The founder of San Francisco-based, New Zealand-born marketing startup VMob realized several years ago that retail brands should take advantage of the mobile revolution. Specifically, smartphones reveal where consumers are at any moment, making it easier to serve them the right message at the right time.
Today, McDonald’s, Ikea, Anheuser-Busch and 7-Eleven use VMob’s platform to collect real-time, real-world data, such as weather and traffic conditions, and then personalize marketing content and customer experiences.
Since VMob lives and breathes data, it was a natural fit for the Data Venture Challenge (DVC), an annual competition for startups that leverage marketing data as a major selling point of their product/service. I-COM, the Europe-based global forum for marketing data and measurement, launched DVC in 2012 to showcase startup innovation to its global membership of brand and agency executives.
The competition has become a great way to get discovered by dream potential customers and investors, with many participants returning home with deals and strong leads (that’s why KITE supports DVC).
In 2014, VMob won I-COM’s Emerging Market award and in 2015 was crowned overall and mobile winner.
VMob’s Strategy Director Christopher Dawson, who presented to I-COM’s judges last year, shared with KITE how DVC winners differentiate themselves from other applicants and how his company has leveraged its wins.
KITE: Why did you apply for the Data Venture Challenge in 2014? And again in 2015?
Christopher Dawson: In 2014 and 2015 we wanted to share the work we were doing with big global customers on a global stage. The reason is that we were interested in having that work judged and recognized by people who have deep experience in data-driven marketing.
KITE: Which part of the DVC application, in your experience, is the most important to really get right?
Dawson: In my view it is very important to nail the operational plan. A lot of ideas are discussed during the conference and the thing that sets apart the winners is the companies that have a clear view of how to implement and commercialize their IP.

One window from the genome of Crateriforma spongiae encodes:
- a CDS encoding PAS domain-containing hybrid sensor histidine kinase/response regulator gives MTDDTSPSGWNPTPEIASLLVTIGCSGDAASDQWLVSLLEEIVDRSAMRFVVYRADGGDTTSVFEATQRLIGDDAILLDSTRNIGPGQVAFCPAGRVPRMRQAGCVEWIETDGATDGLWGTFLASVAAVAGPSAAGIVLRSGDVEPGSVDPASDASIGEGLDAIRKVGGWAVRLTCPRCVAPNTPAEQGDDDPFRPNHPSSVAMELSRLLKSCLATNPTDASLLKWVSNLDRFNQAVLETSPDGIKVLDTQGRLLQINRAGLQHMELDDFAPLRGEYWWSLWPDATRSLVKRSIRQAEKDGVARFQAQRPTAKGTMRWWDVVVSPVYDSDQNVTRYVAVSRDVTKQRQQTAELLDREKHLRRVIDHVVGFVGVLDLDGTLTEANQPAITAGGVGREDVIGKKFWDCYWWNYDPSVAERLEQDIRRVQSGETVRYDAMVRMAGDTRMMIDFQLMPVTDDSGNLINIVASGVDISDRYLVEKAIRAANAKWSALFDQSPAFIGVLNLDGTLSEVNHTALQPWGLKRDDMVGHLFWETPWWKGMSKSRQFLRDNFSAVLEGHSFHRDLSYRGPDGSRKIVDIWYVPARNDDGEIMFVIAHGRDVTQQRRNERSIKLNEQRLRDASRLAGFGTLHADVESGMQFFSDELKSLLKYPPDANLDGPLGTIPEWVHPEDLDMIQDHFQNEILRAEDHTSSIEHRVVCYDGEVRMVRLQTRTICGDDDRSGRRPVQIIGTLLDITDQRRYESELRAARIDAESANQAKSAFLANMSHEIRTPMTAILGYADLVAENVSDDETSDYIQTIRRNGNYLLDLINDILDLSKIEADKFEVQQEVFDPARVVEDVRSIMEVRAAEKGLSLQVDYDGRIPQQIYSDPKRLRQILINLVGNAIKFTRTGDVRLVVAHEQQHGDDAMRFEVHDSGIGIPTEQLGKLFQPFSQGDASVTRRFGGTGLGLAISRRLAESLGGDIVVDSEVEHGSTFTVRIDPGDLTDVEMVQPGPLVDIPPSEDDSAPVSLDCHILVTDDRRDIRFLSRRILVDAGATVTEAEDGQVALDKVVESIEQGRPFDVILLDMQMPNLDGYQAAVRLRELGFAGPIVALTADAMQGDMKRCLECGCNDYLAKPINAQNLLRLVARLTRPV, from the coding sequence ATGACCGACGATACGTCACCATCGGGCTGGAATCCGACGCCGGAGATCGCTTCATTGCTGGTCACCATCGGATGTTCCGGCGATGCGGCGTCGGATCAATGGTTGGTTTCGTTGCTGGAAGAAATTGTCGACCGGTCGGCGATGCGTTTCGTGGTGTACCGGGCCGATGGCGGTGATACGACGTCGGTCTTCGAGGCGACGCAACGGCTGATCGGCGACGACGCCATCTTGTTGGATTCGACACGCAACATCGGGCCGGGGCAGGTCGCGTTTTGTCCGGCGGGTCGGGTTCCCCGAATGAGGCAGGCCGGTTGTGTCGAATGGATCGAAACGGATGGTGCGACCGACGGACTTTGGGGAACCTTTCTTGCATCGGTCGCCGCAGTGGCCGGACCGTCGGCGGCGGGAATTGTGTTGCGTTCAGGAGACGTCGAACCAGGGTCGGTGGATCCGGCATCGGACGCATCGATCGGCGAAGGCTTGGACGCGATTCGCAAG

KITE: What traits do DVC finalists have in common?
Dawson: They all solve problems using previously unavailable or hard to use technology or techniques. All the successful companies have found a way to open up unprecedented levels of data and quickly turn that into coherent stories and insights.
KITE: You have won I-COM awards two years in a row. Have these wins impacted your business?
Dawson: Absolutely. The advantage of winning at I-COM is the credibility you need whenever you sell something that is relatively new or previously seen as complex or hard to do. Recognition here helped us in competitive pitches where validation of our methods was an important part of the assessment.
KITE: What is the one recommendation you have for 2016 DVC applicants?
Dawson: Draw on actual case studies of work that you can use to illustrate the power of your technology. If you have piloted or you are already operating successfully then present real numbers that can be used to assess the positive impact your company can make for your clients.
Ready to apply to DVC? If your startup leverages marketing data as a major selling point, has a product live in the market, at least one client/one case study, was founded in 2012 or more recently, and has annual revenue less than $2.5MM, apply here by January 31.
Learn more about I-COM and DVC in KITE’s interview with I-COM Chairman Andreas Cohen.